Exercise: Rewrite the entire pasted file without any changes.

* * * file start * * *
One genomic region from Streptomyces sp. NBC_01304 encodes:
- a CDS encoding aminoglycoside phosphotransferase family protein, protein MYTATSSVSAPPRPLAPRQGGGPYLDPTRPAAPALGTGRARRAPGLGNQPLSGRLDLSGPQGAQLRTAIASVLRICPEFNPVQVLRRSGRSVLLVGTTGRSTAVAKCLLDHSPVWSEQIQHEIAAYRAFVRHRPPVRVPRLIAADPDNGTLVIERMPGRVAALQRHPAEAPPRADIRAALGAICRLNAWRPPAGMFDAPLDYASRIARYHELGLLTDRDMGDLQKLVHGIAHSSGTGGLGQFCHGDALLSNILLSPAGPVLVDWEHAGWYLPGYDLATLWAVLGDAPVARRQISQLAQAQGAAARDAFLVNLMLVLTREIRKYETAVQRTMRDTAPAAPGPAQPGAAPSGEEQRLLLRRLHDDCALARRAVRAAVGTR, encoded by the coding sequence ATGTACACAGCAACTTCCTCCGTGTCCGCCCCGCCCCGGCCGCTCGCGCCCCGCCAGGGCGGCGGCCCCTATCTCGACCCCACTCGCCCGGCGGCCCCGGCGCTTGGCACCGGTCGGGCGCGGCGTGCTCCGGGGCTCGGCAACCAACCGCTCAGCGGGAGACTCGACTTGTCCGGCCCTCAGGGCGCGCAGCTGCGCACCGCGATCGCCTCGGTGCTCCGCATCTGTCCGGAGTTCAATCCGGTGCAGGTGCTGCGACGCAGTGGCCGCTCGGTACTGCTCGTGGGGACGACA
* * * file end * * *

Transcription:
One genomic region from Streptomyces sp. NBC_01304 encodes:
- a CDS encoding aminoglycoside phosphotransferase family protein, protein MYTATSSVSAPPRPLAPRQGGGPYLDPTRPAAPALGTGRARRAPGLGNQPLSGRLDLSGPQGAQLRTAIASVLRICPEFNPVQVLRRSGRSVLLVGTTGRSTAVAKCLLDHSPVWSEQIQHEIAAYRAFVRHRPPVRVPRLIAADPDNGTLVIERMPGRVAALQRHPAEAPPRADIRAALGAICRLNAWRPPAGMFDAPLDYASRIARYHELGLLTDRDMGDLQKLVHGIAHSSGTGGLGQFCHGDALLSNILLSPAGPVLVDWEHAGWYLPGYDLATLWAVLGDAPVARRQISQLAQAQGAAARDAFLVNLMLVLTREIRKYETAVQRTMRDTAPAAPGPAQPGAAPSGEEQRLLLRRLHDDCALARRAVRAAVGTR, encoded by the coding sequence ATGTACACAGCAACTTCCTCCGTGTCCGCCCCGCCCCGGCCGCTCGCGCCCCGCCAGGGCGGCGGCCCCTATCTCGACCCCACTCGCCCGGCGGCCCCGGCGCTTGGCACCGGTCGGGCGCGGCGTGCTCCGGGGCTCGGCAACCAACCGCTCAGCGGGAGACTCGACTTGTCCGGCCCTCAGGGCGCGCAGCTGCGCACCGCGATCGCCTCGGTGCTCCGCATCTGTCCGGAGTTCAATCCGGTGCAGGTGCTGCGACGCAGTGGCCGCTCGGTACTGCTCGTGGGGACGACA